By Liz Collin

MINNEAPOLIS (WCCO) — The U.S. recorded a grim milestone Monday with more than 500,000 lives lost to COVID-19.

In Minnesota, more than 6,400 people have lost their lives due to complications from COVID-19.

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We’ve been sharing some of their stories here with the hope it gives a face to the statistics.

(credit: CBS)

From brave veterans to volunteers, beloved grandmothers and generous business owners, WCCO looked back on some of the local faces lost this last year.

“You just make sure everybody else is healthy and stay safe. And that was our last conversation,” David McCawley’s daughter told us this past summer.

There has been heartbreak for families like the McCawleys. David was an 81-year-old who died in April at a nursing home ravaged by the virus.

And, for the loved ones of Terry Klante and Janet Nix.

Both of whom had successful procedures at Twin Cities hospitals this past spring only to die days later from COVID-19.

“By the fourth day he goes, ‘I can’t breathe at all, I gotta get back to the hospital’,” Ricky Klante, Terry’s son, said.

“I felt she was cheated,” the daughter of Janet Nix told us.

Minnesota has lost lifelong teachers like Bob Emary from Worthington.

READ MORE: COVID In Minnesota: More Than 50% Of Seniors Have Received At Least 1 Vaccine Shot

“Being with people and educating people, that interaction, I think that that was a big motivator for him,” Emary’s daughter told us this winter.

A hall of fame high school football coach, Tony Thiel, who helped tiny Battle Lake win two state titles.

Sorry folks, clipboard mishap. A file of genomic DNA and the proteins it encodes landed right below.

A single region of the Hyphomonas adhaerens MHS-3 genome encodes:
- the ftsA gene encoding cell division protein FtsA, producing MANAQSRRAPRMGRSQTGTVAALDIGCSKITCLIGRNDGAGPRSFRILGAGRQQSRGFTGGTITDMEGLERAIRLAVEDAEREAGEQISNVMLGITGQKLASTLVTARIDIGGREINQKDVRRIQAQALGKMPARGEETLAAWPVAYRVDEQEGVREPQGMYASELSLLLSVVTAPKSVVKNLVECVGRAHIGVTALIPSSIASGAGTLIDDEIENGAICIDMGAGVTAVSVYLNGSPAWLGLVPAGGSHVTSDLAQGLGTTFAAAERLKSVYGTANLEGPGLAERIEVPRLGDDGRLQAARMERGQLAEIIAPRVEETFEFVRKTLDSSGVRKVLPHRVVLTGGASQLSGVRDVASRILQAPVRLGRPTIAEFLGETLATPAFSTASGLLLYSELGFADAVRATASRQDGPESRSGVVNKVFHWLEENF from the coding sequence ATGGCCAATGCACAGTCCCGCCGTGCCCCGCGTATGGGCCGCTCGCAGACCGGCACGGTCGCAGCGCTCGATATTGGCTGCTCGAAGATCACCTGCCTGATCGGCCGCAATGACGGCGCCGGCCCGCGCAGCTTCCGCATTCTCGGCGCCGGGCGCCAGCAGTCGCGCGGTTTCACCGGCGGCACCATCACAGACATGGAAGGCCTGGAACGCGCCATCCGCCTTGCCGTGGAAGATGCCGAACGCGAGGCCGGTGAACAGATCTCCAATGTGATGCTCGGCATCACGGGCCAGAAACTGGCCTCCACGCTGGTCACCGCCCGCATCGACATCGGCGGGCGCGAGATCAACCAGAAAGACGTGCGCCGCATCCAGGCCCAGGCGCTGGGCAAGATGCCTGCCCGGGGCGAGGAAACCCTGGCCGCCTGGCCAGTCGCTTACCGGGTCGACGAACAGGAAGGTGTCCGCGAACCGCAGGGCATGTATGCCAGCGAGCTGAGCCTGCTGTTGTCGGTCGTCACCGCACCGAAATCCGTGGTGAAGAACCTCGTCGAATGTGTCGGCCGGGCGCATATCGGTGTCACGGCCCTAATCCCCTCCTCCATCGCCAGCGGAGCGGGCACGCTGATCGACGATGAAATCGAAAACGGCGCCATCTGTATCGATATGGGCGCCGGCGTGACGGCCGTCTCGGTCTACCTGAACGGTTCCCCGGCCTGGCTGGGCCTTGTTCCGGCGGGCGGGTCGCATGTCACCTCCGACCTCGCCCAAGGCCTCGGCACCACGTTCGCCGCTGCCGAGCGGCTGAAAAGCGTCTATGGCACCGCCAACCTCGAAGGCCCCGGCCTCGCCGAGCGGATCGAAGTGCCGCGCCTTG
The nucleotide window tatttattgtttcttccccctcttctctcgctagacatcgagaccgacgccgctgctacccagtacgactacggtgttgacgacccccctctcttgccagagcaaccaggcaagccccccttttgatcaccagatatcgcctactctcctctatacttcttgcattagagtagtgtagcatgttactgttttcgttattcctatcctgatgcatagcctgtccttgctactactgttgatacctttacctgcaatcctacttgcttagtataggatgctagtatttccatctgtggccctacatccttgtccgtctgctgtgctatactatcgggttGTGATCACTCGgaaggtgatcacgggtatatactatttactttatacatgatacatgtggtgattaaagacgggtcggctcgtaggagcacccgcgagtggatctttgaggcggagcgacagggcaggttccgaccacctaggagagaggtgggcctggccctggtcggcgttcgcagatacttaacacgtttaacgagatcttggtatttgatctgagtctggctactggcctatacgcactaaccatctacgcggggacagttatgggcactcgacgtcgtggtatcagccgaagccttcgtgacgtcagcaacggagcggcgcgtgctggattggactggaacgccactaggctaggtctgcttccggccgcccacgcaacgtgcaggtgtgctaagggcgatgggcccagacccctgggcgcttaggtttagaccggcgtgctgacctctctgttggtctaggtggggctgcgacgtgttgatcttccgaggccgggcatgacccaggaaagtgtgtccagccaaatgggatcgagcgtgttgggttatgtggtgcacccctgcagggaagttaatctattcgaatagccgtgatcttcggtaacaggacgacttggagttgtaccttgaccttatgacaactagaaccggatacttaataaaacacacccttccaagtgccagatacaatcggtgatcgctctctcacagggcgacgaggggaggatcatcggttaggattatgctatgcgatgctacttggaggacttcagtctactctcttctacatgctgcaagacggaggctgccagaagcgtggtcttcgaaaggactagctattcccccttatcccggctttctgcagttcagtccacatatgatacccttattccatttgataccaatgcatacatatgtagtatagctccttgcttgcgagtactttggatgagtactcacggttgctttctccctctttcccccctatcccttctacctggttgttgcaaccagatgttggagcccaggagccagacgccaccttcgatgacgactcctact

And, a woman considered the Betty White of her community because of Dorothy Hinrich’s special way of connecting with so many.

“She just loved knowing everybody in Big Lake,” Hinrich’s granddaughter told us.

There were the Minnesotans dedicated to service: Teddy Girard, a TSA worker at MSP.

Robert Strawberry, a chaplain for the Salvation Army.

Technical Sgt. Michael Morris, believed to the first active duty air force member to die from COVID complications.

It’s a year that has reminded us all of life’s fragility. And fundamental unfairness.

Matthew Schweer, 35, became one of the state’s most recent losses to COVID last month.

“I had to make the decision to pull him from the machine that day. We were the last family that we thought this would happen to,” his wife Cassidy Schweer said.

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If you’ve lost a loved one to COVID-19 and would like us to share their story, please e-mail us at

Liz Collin